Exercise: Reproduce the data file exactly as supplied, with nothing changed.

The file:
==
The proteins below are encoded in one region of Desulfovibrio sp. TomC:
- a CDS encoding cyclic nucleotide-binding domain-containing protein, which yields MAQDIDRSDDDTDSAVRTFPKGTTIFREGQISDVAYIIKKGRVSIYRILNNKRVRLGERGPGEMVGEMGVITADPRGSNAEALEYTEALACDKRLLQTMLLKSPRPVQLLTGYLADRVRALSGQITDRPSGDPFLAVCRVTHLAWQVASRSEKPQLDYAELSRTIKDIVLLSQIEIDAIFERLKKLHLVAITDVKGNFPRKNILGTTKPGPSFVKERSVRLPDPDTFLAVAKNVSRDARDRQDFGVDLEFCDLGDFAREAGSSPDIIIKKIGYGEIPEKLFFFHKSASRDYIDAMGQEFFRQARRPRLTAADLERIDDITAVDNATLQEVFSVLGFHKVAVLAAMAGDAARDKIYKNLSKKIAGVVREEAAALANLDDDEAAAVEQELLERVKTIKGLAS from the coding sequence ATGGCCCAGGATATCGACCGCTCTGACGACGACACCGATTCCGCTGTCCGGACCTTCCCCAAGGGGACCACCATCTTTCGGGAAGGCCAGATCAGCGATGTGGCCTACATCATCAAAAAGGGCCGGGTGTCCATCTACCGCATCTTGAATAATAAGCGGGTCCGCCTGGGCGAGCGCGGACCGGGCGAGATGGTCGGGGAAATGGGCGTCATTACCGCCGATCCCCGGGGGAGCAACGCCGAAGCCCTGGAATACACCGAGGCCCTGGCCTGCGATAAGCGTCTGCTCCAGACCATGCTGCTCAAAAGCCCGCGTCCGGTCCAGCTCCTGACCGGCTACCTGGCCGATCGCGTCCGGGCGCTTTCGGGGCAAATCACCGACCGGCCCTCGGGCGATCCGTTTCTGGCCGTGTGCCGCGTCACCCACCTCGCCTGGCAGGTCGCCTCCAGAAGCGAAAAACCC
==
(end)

The proteins below are encoded in one region of Desulfovibrio sp. TomC:
- a CDS encoding cyclic nucleotide-binding domain-containing protein, which yields MAQDIDRSDDDTDSAVRTFPKGTTIFREGQISDVAYIIKKGRVSIYRILNNKRVRLGERGPGEMVGEMGVITADPRGSNAEALEYTEALACDKRLLQTMLLKSPRPVQLLTGYLADRVRALSGQITDRPSGDPFLAVCRVTHLAWQVASRSEKPQLDYAELSRTIKDIVLLSQIEIDAIFERLKKLHLVAITDVKGNFPRKNILGTTKPGPSFVKERSVRLPDPDTFLAVAKNVSRDARDRQDFGVDLEFCDLGDFAREAGSSPDIIIKKIGYGEIPEKLFFFHKSASRDYIDAMGQEFFRQARRPRLTAADLERIDDITAVDNATLQEVFSVLGFHKVAVLAAMAGDAARDKIYKNLSKKIAGVVREEAAALANLDDDEAAAVEQELLERVKTIKGLAS from the coding sequence ATGGCCCAGGATATCGACCGCTCTGACGACGACACCGATTCCGCTGTCCGGACCTTCCCCAAGGGGACCACCATCTTTCGGGAAGGCCAGATCAGCGATGTGGCCTACATCATCAAAAAGGGCCGGGTGTCCATCTACCGCATCTTGAATAATAAGCGGGTCCGCCTGGGCGAGCGCGGACCGGGCGAGATGGTCGGGGAAATGGGCGTCATTACCGCCGATCCCCGGGGGAGCAACGCCGAAGCCCTGGAATACACCGAGGCCCTGGCCTGCGATAAGCGTCTGCTCCAGACCATGCTGCTCAAAAGCCCGCGTCCGGTCCAGCTCCTGACCGGCTACCTGGCCGATCGCGTCCGGGCGCTTTCGGGGCAAATCACCGACCGGCCCTCGGGCGATCCGTTTCTGGCCGTGTGCCGCGTCACCCACCTCGCCTGGCAGGTCGCCTCCAGAAGCGAAAAACCC